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Memory, Subjectivity and Independent Chinese Cinema (Hardback)
  • Memory, Subjectivity and Independent Chinese Cinema (Hardback)
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Memory, Subjectivity and Independent Chinese Cinema (Hardback)

(author)
£70.00
Hardback 256 Pages / Published: 30/09/2014
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A historically informed examination of independent moving image works made between 1990 and 2010 in China Showcasing an evolving personal mode of narrating memory, documenting reality, and inscribing subjectivity in over 16 selected works that range from narrative film and documentary to experimental video and digital media, this book presents a provocative portrait of the independent filmmakers as a peculiarly pained yet active group of historical subjects of the transitional, post-socialist era. Through a connected investigation of cultural and cinematic concepts including historical consciousness, personal memory, narrative, performance, subjectivity, spatiality, and the body, Wang weaves a critical narrative of the formation of a unique post-socialist cultural consciousness that enables independent cinema and media to become a highly significant and effective conduit for historical thinking in contemporary China. It explores the works of leading Chinese directors such as Zhang Yimou, Chen Kaige, Jia Zhangke, Jiang Wen, Lou Ye, Meng Jinghui, Wang Bing, Wang Guangli, Duan Jinchuan, Cui Zi'en, Shi Tou, and Tang Danhong. It examines the breadth of independent Chinese cinema including documentary and experimental video.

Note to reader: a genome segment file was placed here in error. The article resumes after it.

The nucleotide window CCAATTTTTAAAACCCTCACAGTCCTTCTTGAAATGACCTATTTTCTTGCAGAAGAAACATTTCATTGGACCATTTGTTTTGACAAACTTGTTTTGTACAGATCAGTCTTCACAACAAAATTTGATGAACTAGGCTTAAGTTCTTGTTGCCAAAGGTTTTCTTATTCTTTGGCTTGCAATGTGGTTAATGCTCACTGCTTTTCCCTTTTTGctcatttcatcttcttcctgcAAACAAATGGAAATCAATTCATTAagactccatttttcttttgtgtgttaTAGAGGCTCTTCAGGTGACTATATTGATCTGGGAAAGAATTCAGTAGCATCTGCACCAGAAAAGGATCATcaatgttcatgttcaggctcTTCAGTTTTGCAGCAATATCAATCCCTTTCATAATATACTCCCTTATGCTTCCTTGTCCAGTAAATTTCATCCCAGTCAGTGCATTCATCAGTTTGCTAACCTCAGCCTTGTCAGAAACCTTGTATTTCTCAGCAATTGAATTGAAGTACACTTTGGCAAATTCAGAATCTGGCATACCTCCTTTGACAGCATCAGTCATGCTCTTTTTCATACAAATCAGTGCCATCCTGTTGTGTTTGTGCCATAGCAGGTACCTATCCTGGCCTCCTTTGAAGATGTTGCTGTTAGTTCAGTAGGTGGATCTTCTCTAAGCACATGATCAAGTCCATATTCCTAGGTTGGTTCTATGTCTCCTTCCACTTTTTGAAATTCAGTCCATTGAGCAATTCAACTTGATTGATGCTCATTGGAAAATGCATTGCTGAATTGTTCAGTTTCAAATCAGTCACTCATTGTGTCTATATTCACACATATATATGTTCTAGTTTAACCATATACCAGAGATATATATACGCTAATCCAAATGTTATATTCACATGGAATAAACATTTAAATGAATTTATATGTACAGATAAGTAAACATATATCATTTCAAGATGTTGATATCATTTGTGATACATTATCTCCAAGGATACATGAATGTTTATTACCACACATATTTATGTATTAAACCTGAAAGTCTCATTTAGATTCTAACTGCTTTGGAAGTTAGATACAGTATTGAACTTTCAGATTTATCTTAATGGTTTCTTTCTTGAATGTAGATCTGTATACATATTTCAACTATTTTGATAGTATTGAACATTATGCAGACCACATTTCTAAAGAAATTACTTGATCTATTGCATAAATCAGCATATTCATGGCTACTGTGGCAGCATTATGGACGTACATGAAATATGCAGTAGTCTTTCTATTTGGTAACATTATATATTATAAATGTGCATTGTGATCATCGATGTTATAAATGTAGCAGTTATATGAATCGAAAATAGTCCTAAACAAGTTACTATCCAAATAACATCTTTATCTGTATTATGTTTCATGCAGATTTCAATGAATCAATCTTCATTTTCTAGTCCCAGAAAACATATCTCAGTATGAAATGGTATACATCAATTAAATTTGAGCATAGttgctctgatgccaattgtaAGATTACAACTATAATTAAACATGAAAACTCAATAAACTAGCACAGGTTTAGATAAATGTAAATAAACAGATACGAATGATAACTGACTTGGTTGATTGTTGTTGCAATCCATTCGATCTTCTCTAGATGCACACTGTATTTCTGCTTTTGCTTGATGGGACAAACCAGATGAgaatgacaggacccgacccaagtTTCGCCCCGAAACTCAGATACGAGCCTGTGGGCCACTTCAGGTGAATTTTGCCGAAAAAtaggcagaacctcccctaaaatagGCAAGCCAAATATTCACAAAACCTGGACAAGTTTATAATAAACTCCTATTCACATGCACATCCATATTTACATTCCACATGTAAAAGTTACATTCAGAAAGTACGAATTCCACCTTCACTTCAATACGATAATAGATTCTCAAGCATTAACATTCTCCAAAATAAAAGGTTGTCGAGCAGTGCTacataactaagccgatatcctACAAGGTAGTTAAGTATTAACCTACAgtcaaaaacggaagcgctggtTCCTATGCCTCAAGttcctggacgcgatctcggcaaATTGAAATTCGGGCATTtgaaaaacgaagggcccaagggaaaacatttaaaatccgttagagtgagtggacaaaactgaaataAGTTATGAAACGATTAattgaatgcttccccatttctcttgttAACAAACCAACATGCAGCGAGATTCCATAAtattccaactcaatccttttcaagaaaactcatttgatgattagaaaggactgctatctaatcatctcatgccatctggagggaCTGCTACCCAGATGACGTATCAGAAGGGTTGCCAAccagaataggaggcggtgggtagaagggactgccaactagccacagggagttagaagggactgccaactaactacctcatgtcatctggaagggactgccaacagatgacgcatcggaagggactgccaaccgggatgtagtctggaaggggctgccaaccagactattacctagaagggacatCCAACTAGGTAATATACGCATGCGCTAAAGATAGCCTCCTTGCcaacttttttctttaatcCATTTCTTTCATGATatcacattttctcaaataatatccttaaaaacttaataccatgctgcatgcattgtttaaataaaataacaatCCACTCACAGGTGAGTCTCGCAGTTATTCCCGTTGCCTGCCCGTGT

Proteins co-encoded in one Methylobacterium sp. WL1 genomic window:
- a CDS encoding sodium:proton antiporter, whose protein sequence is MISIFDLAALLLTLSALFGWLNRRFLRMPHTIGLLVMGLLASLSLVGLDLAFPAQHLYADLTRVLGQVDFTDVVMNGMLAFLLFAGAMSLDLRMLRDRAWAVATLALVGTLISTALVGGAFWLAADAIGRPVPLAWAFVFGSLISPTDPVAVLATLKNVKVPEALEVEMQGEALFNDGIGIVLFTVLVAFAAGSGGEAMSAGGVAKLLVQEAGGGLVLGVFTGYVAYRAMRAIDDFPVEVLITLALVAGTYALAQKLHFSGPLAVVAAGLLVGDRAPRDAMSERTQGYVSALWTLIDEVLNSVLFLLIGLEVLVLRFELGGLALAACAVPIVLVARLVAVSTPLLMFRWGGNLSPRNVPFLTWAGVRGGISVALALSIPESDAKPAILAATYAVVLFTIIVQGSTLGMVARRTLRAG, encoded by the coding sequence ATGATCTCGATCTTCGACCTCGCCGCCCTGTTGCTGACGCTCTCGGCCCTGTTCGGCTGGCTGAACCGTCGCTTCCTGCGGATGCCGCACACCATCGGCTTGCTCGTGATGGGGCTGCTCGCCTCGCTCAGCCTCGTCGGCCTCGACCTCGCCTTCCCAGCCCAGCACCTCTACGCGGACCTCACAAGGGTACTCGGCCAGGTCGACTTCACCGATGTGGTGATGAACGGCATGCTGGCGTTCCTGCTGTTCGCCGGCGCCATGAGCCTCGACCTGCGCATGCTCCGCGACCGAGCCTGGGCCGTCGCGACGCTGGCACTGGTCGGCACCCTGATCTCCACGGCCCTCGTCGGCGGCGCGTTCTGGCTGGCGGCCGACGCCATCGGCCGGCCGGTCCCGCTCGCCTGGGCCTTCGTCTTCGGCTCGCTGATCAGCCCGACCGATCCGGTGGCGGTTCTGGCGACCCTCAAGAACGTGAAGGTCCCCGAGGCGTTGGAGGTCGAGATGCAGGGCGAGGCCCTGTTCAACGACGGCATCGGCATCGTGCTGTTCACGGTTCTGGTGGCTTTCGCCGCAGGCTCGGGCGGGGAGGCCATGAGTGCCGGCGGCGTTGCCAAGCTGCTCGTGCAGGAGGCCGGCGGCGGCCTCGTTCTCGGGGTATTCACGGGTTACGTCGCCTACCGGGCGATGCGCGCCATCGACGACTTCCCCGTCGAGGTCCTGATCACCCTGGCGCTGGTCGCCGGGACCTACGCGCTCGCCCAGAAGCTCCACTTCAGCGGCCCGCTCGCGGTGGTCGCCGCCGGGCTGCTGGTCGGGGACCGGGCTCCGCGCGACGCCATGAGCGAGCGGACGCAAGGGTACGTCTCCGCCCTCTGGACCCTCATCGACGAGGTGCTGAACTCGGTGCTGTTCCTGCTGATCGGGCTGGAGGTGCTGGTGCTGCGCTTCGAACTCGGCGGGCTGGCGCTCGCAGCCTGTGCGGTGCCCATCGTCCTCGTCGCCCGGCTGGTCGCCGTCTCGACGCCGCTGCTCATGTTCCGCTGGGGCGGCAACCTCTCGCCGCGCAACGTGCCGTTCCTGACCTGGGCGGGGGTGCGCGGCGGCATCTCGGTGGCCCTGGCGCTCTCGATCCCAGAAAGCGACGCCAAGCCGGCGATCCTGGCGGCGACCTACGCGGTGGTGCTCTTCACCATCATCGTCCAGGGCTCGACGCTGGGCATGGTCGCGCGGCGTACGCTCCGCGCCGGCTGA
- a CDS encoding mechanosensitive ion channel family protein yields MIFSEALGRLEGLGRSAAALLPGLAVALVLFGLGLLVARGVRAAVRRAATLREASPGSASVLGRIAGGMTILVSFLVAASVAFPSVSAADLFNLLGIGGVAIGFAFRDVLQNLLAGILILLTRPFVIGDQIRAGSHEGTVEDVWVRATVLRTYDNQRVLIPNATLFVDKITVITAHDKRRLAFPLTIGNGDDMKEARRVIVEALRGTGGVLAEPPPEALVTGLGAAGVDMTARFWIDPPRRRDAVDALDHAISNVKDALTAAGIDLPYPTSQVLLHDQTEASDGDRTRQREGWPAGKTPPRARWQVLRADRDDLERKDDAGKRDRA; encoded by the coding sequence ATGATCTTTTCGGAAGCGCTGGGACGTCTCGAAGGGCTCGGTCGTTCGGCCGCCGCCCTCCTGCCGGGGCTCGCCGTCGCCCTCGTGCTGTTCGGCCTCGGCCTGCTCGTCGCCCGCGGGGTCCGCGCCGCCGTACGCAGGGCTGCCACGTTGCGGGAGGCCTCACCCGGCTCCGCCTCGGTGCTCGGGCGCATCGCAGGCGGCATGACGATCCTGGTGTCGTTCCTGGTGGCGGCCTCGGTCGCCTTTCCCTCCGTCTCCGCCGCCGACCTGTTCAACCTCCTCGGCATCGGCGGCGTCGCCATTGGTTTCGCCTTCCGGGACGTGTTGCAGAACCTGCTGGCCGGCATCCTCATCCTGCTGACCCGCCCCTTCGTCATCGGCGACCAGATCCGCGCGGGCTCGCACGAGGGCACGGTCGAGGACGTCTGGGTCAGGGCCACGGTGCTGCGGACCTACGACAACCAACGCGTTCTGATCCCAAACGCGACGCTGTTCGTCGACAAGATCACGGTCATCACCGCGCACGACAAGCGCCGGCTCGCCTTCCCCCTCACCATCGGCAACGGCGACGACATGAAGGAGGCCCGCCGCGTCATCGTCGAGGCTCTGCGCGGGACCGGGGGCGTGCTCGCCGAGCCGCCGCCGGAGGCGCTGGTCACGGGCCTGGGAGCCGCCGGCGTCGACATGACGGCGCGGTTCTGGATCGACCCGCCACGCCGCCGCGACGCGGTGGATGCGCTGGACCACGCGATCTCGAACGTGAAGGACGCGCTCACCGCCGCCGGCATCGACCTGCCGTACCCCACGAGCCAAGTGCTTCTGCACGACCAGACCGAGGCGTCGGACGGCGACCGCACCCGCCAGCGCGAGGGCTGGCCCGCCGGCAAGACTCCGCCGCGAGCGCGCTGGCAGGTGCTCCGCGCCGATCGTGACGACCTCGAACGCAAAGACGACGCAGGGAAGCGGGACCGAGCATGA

Publisher: Edinburgh University Press
ISBN: 9780748692330
Number of pages: 256
Weight: 541 g
Dimensions: 234 x 156 x 23 mm


MEDIA REVIEWS

"Qi Wang's radical intervention revaluates Chinese independent cinema's challenge to the official and commercial media. Instead of emphasizing the realist determination to document everyday life in contemporary China since the 1990s, she shows us how these films also invoke history through personal memory in their attempt to come to terms with the earthquakes in Chinese social, cultural, and political values of the last half century. Memory, Subjectivity and Independent Chinese Cinema is a dense, detailed, and riveting account of the postsocialist generation's subjectivity. Richly illustrated and informed by new research and numerous interviews, its shining audacity takes my breath away." - Chris Berry, King's College London


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